Sharpsville Opera House
Renovations have been made to an historical Sharpsville, Pa. opera house.
By Jeanne Starmack
SHARPSVILLE, Pa. — Culture in small-town America is moving up again in the world — all the way up to the third floor of the National City Bank building at 100 N. Mercer Ave. here.
There, hidden for 80-some years under a lot of dirt and neglect, an opera house has emerged in shining new condition — with plenty of help from building owner Mike Wilson.
That’s right — there’s an opera house in Sharpsville. No need to jet off to New York or London to see a classic performance.
For $15, you can see the first opera to be performed at the Pierce Opera House in many decades — the comedy “Don Pasquale” by Gaetano Donizetti.
Performances are set for 8 p.m. July 16 and 18. They’ll be in Italian, but don’t worry if you aren’t fluent.
You won’t miss a word of the action in this fully staged performance, said Dr. Allen Mosher, director of the opera program at Youngstown State University’s Dana School of Music. English subtitles will be projected onto a screen.
It’s as comfortable a fit as a pair of well-used opera glasses perched on the nose of a grande dame — Wilson wanted the official reopening of the performance hall to feature an opera. After that, he said, he is hoping to attract a theater troupe or a dance studio to rent the space, which he rehabbed over four to five years with help from his wife, Patty, and sons Mike and Matt.
Standing at the doorway of the cavernous 3,000-square-foot hall last week, he recalled the work, which from a financial standpoint, he said, “was not a good thing to do.”
He has between $20,000 and $25,000 tied up in the project, he said, mostly for materials.
It was literally a labor of love, with the emphasis on labor. He fit the work in around his duties as borough manager.
The stage had been walled up, and he tore the wall down. He rebuilt the stage too, because much of its wooden floor was rotting.
The hall’s original single-bead, tongue-and-groove ceiling was re-varnished. The old wallpaper was torn off, and the walls were plastered and drywalled. Perhaps Wilson’s biggest project, he said, was sanding and refinishing the pine floor.
“I rented a sander, then figured it would take long enough to make it worth my while to buy it,” he said.
So that’s what he did. It took him more than 100 hours, he said, to redo the floor.
Wilson bought the Pierce and Geddes building, which houses the bank on the first floor and four apartments on the second, in 1999. But the fact the opera house existed was not lost on the Sharpsville Historical Society before then.
“An old-timer in town said there was an old opera house, so we knew it was here,” said Gregg Smith, historical society president.
“We didn’t know what condition it was in.”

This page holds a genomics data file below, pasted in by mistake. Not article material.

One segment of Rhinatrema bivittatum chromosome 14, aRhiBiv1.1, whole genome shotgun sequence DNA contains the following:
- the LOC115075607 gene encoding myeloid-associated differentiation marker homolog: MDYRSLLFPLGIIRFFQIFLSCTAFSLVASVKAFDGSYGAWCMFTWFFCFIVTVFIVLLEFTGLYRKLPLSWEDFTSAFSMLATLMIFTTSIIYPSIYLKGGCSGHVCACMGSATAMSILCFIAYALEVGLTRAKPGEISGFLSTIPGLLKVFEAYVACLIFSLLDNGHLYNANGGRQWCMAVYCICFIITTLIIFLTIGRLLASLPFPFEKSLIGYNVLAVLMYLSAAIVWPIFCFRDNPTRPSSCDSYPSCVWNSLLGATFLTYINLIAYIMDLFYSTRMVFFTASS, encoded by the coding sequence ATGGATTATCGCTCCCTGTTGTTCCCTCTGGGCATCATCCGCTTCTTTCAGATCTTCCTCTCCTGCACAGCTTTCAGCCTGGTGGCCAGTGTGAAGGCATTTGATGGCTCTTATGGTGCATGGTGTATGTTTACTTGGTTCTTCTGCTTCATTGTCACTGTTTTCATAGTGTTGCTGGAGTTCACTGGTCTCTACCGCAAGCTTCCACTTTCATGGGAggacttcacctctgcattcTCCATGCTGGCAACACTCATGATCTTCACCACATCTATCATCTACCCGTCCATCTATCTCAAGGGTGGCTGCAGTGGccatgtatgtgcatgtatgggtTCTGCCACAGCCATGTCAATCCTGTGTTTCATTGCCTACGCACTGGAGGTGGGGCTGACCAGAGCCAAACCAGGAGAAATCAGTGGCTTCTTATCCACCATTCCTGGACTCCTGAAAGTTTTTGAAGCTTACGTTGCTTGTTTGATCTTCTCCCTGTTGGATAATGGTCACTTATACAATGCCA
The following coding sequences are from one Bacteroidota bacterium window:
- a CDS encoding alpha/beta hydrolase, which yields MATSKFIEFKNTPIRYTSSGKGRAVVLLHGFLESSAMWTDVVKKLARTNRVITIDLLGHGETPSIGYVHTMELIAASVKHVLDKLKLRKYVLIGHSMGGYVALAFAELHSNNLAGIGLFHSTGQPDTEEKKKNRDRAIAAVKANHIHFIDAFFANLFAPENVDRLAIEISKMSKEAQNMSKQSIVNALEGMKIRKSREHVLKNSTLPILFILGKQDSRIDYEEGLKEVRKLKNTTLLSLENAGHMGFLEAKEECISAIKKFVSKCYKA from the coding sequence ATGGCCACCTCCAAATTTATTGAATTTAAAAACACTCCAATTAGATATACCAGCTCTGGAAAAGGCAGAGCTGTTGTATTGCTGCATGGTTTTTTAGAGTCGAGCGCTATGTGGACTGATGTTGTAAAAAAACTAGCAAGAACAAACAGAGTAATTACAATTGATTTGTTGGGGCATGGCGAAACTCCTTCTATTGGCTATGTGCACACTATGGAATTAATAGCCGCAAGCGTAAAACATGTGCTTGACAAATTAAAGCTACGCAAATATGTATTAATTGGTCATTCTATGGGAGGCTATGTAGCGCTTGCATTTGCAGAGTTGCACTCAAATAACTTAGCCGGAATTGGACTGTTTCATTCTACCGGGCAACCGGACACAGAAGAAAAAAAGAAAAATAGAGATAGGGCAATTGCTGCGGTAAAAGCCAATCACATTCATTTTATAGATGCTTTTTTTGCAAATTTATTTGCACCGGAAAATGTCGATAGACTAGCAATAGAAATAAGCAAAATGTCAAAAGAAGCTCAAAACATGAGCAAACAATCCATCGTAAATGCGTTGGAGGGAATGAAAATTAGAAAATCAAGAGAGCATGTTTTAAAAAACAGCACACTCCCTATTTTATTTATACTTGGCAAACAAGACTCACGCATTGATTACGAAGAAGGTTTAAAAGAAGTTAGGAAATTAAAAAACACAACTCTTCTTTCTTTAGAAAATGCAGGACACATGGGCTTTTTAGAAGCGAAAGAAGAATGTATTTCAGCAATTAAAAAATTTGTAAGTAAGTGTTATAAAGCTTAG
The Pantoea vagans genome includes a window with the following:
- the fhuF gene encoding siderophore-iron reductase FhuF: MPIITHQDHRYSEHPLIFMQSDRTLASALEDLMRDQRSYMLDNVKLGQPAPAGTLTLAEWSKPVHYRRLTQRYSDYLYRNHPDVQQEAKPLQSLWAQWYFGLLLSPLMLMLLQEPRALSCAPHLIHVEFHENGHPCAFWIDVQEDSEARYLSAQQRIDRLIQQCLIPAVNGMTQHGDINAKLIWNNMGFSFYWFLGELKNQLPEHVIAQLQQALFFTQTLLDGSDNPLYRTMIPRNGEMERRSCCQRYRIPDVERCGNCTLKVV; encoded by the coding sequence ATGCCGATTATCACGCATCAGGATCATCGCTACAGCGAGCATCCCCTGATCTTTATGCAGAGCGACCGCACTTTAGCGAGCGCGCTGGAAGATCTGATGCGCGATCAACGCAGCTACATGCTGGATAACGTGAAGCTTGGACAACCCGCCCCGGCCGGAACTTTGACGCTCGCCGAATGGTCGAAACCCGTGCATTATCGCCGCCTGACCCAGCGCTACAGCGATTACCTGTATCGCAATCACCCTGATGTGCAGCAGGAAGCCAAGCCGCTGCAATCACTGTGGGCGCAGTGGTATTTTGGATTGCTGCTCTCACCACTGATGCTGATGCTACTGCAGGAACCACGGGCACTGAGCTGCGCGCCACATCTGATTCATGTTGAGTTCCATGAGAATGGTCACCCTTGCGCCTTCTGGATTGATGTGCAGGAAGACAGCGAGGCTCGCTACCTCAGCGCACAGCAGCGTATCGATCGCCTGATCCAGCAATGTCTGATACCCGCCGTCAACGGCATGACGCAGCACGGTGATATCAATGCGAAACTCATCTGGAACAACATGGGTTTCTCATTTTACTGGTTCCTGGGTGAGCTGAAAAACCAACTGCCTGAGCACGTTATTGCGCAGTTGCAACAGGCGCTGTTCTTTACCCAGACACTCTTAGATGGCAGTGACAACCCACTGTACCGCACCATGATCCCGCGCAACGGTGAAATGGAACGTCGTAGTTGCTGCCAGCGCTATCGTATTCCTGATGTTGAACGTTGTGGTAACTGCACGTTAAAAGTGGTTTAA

Smith said that he first entered the performance hall in the late 1990s.
“It was bad,” he said. “We shoveled dirt out of here.”
But then, he said, historical society members realized: “Oh my gosh, everything original is here.”
He pointed out the authentic footlights with the original electric connections on the front of the stage.
There were plenty of other old treasures, as well. Wilson found the opera house’s ticket booth, with old playbills still covering the walls, after he knocked out some bricks to run new plumbing for the apartments.
It had been walled away, like a secret room, when a new staircase was put in over top of the precarious old spiral stairs that used to lead to the third floor.
Behind the stage, there’s some writing on the walls. But this particular graffiti won’t be cleaned away or painted over.
Any graffiti he found, Wilson said, he carefully preserved — there are names and dates there from graduating classes who used the hall for commencements in the 1800s and early 1900s.
Though Sharpsville considered the Pierce hall its opera house, it had other uses, Mosher said. He speculates the playbills on the ticket booth walls are from old movies, not operas.
The Pierce hall does not have an orchestra pit, which a true opera house does have, he said, though its size is not necessarily an issue.
Mosher said there are small opera houses “all over Italy,” and he came across “a jewel of an opera house” in the Tuscan hills that was half the size of Pierce.
He said that opera in small-town America was popular post-Civil War, with towns wanting to have places where traveling troupes could perform.
“That gave a town a certain class,” he said.
After the phonograph came along, the first recording stars were opera singers, he added.
Mosher found out about the Pierce hall from his friend Dr. Frank Cano, president of the Valley Lyric Opera based in Greenville.
No, Greenville does not have an opera house, though Mosher is sure there were others in the area. One he knows of, he said, is in Cortland.
Mosher, who is stage director for the July performance, said he chose the comedy “Don Pasquale” because a small cast can pull it off without an orchestra. “An orchestra in that hall would be too much sound,” he said.
Cano’s son Tristan, a graduate of the University of Cincinnati’s College-Conservatory of Music and an aspiring opera conductor, will play piano as well as conduct.
Cast members will include nationally known bass-baritone Jason Budd in the title role.
Budd, one of Mosher’s former students, is from Hubbard. Other performers will include Corinne Morini, a lyric-coloratura soprano from Ellwood City, and Matthew Miles, a tenor from Boardman.
The performance will benefit the historical society.